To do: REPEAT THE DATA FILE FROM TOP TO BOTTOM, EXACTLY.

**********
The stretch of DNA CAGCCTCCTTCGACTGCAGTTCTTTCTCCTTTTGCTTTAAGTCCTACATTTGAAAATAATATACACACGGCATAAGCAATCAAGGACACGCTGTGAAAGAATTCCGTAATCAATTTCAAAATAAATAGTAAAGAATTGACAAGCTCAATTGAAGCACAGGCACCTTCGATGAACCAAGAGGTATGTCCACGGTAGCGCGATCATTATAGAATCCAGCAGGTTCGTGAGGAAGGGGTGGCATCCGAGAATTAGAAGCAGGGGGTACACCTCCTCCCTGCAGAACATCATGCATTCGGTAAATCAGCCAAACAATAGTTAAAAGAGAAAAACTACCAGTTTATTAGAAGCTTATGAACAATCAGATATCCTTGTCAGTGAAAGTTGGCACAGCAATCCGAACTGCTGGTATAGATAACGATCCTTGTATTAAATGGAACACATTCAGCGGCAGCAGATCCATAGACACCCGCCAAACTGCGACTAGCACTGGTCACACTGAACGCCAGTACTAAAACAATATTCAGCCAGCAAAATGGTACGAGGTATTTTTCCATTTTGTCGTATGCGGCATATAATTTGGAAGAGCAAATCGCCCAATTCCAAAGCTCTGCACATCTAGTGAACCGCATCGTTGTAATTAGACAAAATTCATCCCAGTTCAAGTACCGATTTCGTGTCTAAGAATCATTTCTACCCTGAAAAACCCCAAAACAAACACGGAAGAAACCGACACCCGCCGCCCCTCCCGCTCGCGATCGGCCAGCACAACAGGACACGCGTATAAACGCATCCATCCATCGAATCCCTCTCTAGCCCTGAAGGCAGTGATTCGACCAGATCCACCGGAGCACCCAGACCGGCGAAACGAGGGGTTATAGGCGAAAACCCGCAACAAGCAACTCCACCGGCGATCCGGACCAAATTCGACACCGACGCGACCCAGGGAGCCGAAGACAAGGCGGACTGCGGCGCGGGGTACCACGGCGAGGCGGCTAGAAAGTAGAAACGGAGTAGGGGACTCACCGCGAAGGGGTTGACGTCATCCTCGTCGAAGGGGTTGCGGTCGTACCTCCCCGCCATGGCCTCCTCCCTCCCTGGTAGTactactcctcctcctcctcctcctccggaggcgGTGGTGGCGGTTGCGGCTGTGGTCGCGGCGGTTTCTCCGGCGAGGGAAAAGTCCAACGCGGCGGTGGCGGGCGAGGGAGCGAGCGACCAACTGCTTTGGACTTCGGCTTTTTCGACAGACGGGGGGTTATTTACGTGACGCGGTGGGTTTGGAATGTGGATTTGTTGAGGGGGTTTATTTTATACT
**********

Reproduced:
The stretch of DNA CAGCCTCCTTCGACTGCAGTTCTTTCTCCTTTTGCTTTAAGTCCTACATTTGAAAATAATATACACACGGCATAAGCAATCAAGGACACGCTGTGAAAGAATTCCGTAATCAATTTCAAAATAAATAGTAAAGAATTGACAAGCTCAATTGAAGCACAGGCACCTTCGATGAACCAAGAGGTATGTCCACGGTAGCGCGATCATTATAGAATCCAGCAGGTTCGTGAGGAAGGGGTGGCATCCGAGAATTAGAAGCAGGGGGTACACCTCCTCCCTGCAGAACATCATGCATTCGGTAAATCAGCCAAACAATAGTTAAAAGAGAAAAACTACCAGTTTATTAGAAGCTTATGAACAATCAGATATCCTTGTCAGTGAAAGTTGGCACAGCAATCCGAACTGCTGGTATAGATAACGATCCTTGTATTAAATGGAACACATTCAGCGGCAGCAGATCCATAGACACCCGCCAAACTGCGACTAGCACTGGTCACACTGAACGCCAGTACTAAAACAATATTCAGCCAGCAAAATGGTACGAGGTATTTTTCCATTTTGTCGTATGCGGCATATAATTTGGAAGAGCAAATCGCCCAATTCCAAAGCTCTGCACATCTAGTGAACCGCATCGTTGTAATTAGACAAAATTCATCCCAGTTCAAGTACCGATTTCGTGTCTAAGAATCATTTCTACCCTGAAAAACCCCAAAACAAACACGGAAGAAACCGACACCCGCCGCCCCTCCCGCTCGCGATCGGCCAGCACAACAGGACACGCGTATAAACGCATCCATCCATCGAATCCCTCTCTAGCCCTGAAGGCAGTGATTCGACCAGATCCACCGGAGCACCCAGACCGGCGAAACGAGGGGTTATAGGCGAAAACCCGCAACAAGCAACTCCACCGGCGATCCGGACCAAATTCGACACCGACGCGACCCAGGGAGCCGAAGACAAGGCGGACTGCGGCGCGGGGTACCACGGCGAGGCGGCTAGAAAGTAGAAACGGAGTAGGGGACTCACCGCGAAGGGGTTGACGTCATCCTCGTCGAAGGGGTTGCGGTCGTACCTCCCCGCCATGGCCTCCTCCCTCCCTGGTAGTactactcctcctcctcctcctcctccggaggcgGTGGTGGCGGTTGCGGCTGTGGTCGCGGCGGTTTCTCCGGCGAGGGAAAAGTCCAACGCGGCGGTGGCGGGCGAGGGAGCGAGCGACCAACTGCTTTGGACTTCGGCTTTTTCGACAGACGGGGGGTTATTTACGTGACGCGGTGGGTTTGGAATGTGGATTTGTTGAGGGGGTTTATTTTATACT